Research unveiled has shown that the most effective out-of-home (OOH) advertising spots often aren’t found in the most obvious locations. Media owners are undervaluing their inventory when it’s mapped against particular verticals. Similarly, media buyers could be opting for premium sites when their investment would deliver significantly better results at spots unlikely even to be on their radar.
Analysis conducted by real world market research specialist Huq found that, for example, the best billboard space in London for reaching ‘culture vultures’ isn’t in a high-profile West End location, it’s actually in Whitechapel, near the Jack the Ripper museum. Similarly, the most effective site for health and fitness brands to advertise can be found near East Croydon train station.
Huq measures day-to-day offline behaviours in a comparable way to using online measurement. For this study it identified Londoners that have exhibited demonstrable interest in particular verticals – in this case mapping 10,000 arts and culture enthusiasts and 10,000 and health and fitness fans. These audiences’ anonymised geo-behavioural data for three months was then overlaid on a map to pinpoint which OOH sites offer the best-value to these market segments by balancing visibility and size with pricing to create an effectiveness index.
According to the analysis, the top five most effective locations in the capital for brands looking to reach culture vultures are largely to be found in the East, rather than the West of London:
- Cable Street, Whitechapel
- Bromley-by-Bow, by the A12 near the Underground station
- Dagenham East Underground station
- The Quadrant, Richmond
- Harrow Road, near Kensal Green.
Conrad Poulson, CEO at Huq, says: “The way OOH is bought and sold hasn’t really changed significantly in many years and currently there’s no real objective method of validation for agencies buying the ad space. Media buyers might assume that if you want to catch the attention of high net-worth culture vultures then the optimal sites for this would be in and around Theatreland, where the cost of ad space will be astronomical. However, most of the people that do see it could well be passing tourists and may not have any interest. Actually, the brands in question would probably derive much more value from their spend by investing in multiple sites outside of central London, notably the places from where their key audiences commute into town. East London is a prime example.”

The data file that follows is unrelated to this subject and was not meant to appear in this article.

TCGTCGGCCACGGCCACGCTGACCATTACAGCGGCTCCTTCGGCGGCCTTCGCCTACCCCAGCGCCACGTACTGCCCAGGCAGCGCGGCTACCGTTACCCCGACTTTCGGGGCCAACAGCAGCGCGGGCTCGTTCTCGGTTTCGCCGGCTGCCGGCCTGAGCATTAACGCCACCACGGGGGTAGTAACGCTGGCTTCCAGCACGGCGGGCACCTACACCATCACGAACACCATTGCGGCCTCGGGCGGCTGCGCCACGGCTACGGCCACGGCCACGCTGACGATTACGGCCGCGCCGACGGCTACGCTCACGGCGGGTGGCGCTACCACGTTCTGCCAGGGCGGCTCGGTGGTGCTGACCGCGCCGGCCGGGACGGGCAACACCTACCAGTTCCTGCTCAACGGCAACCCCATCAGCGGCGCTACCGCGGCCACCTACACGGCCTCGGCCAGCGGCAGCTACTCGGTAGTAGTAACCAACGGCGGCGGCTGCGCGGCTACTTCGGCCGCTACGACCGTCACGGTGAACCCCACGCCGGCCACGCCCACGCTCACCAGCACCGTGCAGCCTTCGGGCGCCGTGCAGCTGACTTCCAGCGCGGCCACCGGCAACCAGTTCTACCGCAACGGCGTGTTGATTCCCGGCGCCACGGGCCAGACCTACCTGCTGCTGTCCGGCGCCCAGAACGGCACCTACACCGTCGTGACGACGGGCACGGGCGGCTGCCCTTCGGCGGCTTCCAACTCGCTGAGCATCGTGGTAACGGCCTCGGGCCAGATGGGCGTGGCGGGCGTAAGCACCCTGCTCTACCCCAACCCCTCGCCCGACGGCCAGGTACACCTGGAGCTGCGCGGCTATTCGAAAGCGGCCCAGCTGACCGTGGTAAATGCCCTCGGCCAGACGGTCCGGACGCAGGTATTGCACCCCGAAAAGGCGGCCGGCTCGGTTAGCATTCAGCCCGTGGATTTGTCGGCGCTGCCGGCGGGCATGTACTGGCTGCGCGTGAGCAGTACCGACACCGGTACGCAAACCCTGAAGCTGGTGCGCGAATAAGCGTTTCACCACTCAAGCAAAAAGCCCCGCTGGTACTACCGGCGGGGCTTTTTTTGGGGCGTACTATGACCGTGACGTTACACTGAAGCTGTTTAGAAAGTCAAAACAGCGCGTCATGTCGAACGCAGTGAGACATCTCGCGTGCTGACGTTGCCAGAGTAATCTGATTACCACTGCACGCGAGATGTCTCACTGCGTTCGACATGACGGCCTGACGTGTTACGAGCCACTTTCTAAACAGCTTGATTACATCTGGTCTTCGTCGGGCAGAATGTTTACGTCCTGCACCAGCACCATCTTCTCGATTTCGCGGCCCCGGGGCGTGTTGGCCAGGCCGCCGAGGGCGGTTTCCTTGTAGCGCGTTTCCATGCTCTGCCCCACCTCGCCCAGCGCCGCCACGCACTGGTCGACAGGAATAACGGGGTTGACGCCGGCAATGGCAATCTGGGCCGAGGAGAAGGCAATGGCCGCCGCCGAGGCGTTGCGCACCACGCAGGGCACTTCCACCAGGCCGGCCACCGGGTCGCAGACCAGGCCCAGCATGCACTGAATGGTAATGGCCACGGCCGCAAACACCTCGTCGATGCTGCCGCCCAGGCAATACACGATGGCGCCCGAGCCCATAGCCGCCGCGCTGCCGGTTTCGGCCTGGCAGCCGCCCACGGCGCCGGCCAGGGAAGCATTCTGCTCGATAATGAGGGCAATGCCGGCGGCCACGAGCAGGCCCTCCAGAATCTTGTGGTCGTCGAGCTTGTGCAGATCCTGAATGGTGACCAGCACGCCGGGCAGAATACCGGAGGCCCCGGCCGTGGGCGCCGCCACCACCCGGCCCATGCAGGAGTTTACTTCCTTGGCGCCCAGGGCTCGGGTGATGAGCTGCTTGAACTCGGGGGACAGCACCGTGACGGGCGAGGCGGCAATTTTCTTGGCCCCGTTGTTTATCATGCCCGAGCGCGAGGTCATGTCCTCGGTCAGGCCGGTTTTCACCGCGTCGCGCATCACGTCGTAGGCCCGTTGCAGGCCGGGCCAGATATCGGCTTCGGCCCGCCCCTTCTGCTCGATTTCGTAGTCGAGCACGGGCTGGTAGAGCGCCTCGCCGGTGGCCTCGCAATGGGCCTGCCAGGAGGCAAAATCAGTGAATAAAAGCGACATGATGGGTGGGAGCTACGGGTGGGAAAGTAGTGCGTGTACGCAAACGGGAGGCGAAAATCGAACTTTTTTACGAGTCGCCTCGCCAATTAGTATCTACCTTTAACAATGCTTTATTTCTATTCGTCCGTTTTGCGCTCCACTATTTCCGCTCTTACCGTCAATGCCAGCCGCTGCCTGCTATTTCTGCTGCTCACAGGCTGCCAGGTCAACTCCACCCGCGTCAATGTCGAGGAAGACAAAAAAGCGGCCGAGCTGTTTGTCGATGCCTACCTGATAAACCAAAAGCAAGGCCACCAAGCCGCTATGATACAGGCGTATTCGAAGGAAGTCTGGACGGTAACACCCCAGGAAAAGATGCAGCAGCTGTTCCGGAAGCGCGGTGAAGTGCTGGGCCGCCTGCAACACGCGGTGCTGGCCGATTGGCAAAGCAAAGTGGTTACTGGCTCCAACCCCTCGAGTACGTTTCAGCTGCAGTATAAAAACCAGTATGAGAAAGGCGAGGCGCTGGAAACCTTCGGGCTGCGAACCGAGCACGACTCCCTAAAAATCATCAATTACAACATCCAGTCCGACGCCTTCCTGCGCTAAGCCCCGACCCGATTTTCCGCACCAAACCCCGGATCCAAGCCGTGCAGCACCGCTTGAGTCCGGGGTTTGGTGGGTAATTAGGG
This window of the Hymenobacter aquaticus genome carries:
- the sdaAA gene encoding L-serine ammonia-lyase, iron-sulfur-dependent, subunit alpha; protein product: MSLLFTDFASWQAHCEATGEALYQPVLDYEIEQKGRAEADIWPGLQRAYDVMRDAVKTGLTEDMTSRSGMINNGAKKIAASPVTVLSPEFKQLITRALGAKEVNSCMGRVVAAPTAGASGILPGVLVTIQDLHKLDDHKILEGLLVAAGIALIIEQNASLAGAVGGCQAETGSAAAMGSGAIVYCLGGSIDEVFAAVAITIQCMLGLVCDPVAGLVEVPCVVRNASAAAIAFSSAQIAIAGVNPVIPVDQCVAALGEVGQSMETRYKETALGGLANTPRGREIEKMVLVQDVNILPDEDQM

Similarly, the analysis found that the top five OOH sites for health and fitness advertising are all in the suburbs: two are in Croydon, one in Walthamstow, one is in Kingston upon Thames and one in Merton.
Poulson comments: “There are much higher concentrations of gym goers living in the suburbs than in central London. This suggests fitness brands would be better advised to put their spend into advertising local gyms than on generic campaigns in the city centre. CMOs expect data to inform each investment decision they make – and in real-time – in almost every advertising sector, except it would appear in OOH. An analytics-led approach would also empower media owners to offer more impactful, tailored packages to customers looking to reach specific audiences. it’s high time the outdoor sector caught up with the rest of the industry in how it employs data, after all this would be a win-win situation for vendors and buyers alike.”